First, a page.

For Immediate Release: October 9, 2019
Media Contacts: Kingston Reif, director for disarmament policy, 202-463-8270 ext. 104; Tony Fleming, director for communications, 202-463-8270 ext 110.
(WASHINGTON, D.C.)—The Trump administration is reportedly on the verge of withdrawing from yet another key arms control treaty: the 1992 Open Skies Treaty. If President Trump decides to unilaterally withdraw from the treaty, it would undermine the security of the United States and European allies, including Ukraine, say leading arms control and national security experts.
The Open Skies Treaty entered into force in 2002 and currently has 34 states-parties, including the United States and Russia. The treaty allows for information-sharing that increases transparency about military forces among members, thereby contributing to stability and improving each participating state’s national security.
The treaty allows aerial imaging through short-notice, unarmed observation flights over each other's entire territory. The flights allow observing parties to identify significant military equipment, such as artillery, fighter aircraft, and armored combat vehicles. Open Skies aircraft can only be equipped with cameras verifiably limited to a resolution below state-of-the-art technology, and the treaty disallows the collection of any other electromagnetic signals. The 34 states-parties have yearly quotas on overflights and must make the collected information available to all treaty parties.
Since entering into force, the United States has conducted almost 200 flights over Russian territory. Russia has carried out more than 70 flights over U.S. territory. U.S. allies continue to value and rely on the Open Skies Treaty for imagery collection.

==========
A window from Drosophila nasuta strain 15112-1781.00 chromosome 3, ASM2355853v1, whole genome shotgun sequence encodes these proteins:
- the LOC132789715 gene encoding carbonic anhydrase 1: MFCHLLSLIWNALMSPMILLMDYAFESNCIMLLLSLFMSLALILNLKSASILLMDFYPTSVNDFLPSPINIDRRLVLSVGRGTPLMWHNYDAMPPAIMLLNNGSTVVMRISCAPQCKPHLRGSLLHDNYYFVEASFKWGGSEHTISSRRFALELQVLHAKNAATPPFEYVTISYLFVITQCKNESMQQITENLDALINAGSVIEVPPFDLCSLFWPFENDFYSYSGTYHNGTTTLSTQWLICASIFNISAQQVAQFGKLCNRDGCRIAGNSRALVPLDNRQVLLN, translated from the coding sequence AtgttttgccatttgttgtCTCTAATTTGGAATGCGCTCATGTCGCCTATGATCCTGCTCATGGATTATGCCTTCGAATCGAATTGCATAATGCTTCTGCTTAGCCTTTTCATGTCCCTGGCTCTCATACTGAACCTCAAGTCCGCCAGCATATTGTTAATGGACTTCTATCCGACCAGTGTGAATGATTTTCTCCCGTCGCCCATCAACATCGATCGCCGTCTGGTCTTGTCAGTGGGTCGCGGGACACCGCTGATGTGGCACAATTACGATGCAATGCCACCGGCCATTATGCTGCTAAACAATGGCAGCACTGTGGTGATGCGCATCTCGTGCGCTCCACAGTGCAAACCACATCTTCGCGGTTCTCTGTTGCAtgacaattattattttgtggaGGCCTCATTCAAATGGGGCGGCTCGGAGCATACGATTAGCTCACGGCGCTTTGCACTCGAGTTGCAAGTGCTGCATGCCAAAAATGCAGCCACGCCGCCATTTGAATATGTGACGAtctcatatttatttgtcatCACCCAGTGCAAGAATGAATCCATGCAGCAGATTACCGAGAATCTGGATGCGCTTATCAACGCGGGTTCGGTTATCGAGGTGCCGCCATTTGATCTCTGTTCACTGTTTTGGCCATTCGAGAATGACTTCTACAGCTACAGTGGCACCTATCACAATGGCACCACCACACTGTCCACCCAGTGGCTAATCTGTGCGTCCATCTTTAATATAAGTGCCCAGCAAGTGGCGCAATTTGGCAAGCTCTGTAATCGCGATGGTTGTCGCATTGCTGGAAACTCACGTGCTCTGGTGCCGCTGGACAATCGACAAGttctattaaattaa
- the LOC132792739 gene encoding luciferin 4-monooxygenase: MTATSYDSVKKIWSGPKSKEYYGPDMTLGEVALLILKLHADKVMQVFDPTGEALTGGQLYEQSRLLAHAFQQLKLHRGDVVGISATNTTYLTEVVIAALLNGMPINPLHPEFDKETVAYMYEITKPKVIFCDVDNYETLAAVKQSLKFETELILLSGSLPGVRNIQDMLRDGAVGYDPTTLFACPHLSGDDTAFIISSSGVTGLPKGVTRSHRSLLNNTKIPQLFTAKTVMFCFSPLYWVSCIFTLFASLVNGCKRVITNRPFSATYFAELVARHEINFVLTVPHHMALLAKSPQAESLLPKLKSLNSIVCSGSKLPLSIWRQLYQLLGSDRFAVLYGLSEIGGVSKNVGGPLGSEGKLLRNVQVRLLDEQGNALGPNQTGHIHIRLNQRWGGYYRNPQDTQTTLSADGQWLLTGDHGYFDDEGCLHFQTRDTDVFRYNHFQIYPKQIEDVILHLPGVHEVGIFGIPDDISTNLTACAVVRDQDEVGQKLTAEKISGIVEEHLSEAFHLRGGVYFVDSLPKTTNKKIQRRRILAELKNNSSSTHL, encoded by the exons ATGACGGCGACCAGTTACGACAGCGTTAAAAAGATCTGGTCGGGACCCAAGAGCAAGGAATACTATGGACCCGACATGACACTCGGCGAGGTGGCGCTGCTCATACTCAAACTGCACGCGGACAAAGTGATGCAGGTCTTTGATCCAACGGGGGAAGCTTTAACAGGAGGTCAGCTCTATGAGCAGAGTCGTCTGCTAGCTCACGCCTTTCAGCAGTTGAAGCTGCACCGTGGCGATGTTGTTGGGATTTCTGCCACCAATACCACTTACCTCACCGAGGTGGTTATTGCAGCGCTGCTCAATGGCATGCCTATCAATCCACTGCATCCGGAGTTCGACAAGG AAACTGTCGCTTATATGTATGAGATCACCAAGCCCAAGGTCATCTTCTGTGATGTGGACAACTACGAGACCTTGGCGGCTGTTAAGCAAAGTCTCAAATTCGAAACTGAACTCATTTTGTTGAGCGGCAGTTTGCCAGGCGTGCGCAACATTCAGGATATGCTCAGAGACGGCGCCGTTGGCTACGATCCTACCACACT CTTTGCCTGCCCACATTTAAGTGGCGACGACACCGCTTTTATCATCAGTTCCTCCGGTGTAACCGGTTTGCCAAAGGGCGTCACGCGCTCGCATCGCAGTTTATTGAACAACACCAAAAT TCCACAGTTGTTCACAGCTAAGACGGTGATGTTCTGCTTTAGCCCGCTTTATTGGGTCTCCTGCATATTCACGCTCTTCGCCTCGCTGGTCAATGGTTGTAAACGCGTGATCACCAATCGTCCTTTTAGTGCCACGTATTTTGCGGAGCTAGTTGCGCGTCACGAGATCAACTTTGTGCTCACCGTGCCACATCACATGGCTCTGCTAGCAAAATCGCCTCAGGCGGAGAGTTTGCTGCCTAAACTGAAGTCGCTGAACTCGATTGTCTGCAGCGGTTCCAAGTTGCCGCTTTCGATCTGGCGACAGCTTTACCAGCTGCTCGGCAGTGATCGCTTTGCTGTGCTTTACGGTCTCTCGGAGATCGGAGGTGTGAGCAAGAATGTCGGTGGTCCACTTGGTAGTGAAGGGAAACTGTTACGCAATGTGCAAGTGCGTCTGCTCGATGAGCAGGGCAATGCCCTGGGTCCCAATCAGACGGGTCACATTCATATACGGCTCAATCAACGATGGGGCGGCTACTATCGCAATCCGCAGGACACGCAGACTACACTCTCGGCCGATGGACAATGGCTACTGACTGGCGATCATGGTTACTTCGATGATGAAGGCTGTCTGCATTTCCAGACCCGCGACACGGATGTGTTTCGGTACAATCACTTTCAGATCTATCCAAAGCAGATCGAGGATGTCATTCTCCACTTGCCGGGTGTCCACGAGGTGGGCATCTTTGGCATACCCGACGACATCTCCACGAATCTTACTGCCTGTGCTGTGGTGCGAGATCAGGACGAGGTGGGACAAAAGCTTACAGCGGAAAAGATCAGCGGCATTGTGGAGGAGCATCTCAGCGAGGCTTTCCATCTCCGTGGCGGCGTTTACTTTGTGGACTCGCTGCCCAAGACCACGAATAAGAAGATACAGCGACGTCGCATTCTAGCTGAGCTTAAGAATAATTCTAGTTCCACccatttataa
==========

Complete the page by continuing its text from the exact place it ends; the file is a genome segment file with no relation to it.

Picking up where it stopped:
National security officials, members of Congress, and arms control experts are warning the Trump administration that withdrawal would be "reckless" and would reduce the ability of the United States and European allies to monitor and counter Russian aggression against Ukraine.
"The Open Skies Treaty provides information about Russian military activities for the U.S. and our allies and provides the Russians with insight on our capabilities. Such transparency reduces uncertainty and the risk of conflict and miscalculations due to worst-case assumptions."
—Daryl G. Kimball, Executive Director, Arms Control Association
"U.S. flights over Ukraine and western Russia have yielded valuable data, easily shared between allies. The flights strengthen ties between the United States and its allies and reassure non-NATO members on Russia’s periphery. Withdrawing from the treaty would be another step in the collapse of U.S. leadership and further alienate U.S. allies and partners."
—Kingston Reif, director for disarmament and threat reduction policy
- "Open Skies Treaty at a Glance," Factsheet, Arms Control Association
- "U.S.-Russian Nuclear Agreements," Fact Sheet, Arms Control Association
- "Open Skies Treaty: A Quiet Legacy Under Threat," by Alex Bell and Anthony Wier, in Arms Control Today, Jan./Feb. 2019
- "U.S. Conducts Special Open Skies Flight [over Ukraine]," Arms Control Today, Jan./Feb. 2019
- "Open Skies Treaty Flights Resume in 2019," Arms Control Today, April 2019
EXPERTS AVAILABLE IN WASHINGTON
To schedule an interview with or appearance by an expert on U.S-Russian arms control agreements, please contact Tony Fleming, director for communications, (202) 463-8270 ext 110.
- Kingston Reif, director for disarmament and threat reduction policy at the Arms Control Association, [email protected], (202) 463-8270 ext. 104
- Amb. Bonnie Jenkins, former Coordinator for Threat Reduction Programs, Bureau of International Security and Nonproliferation, Department of State, and member of the Board of Directors of the Arms Control Association, [email protected], (571) 264-7053
- Daryl G. Kimball, executive director of the Arms Control Association, [email protected], 202-277-3478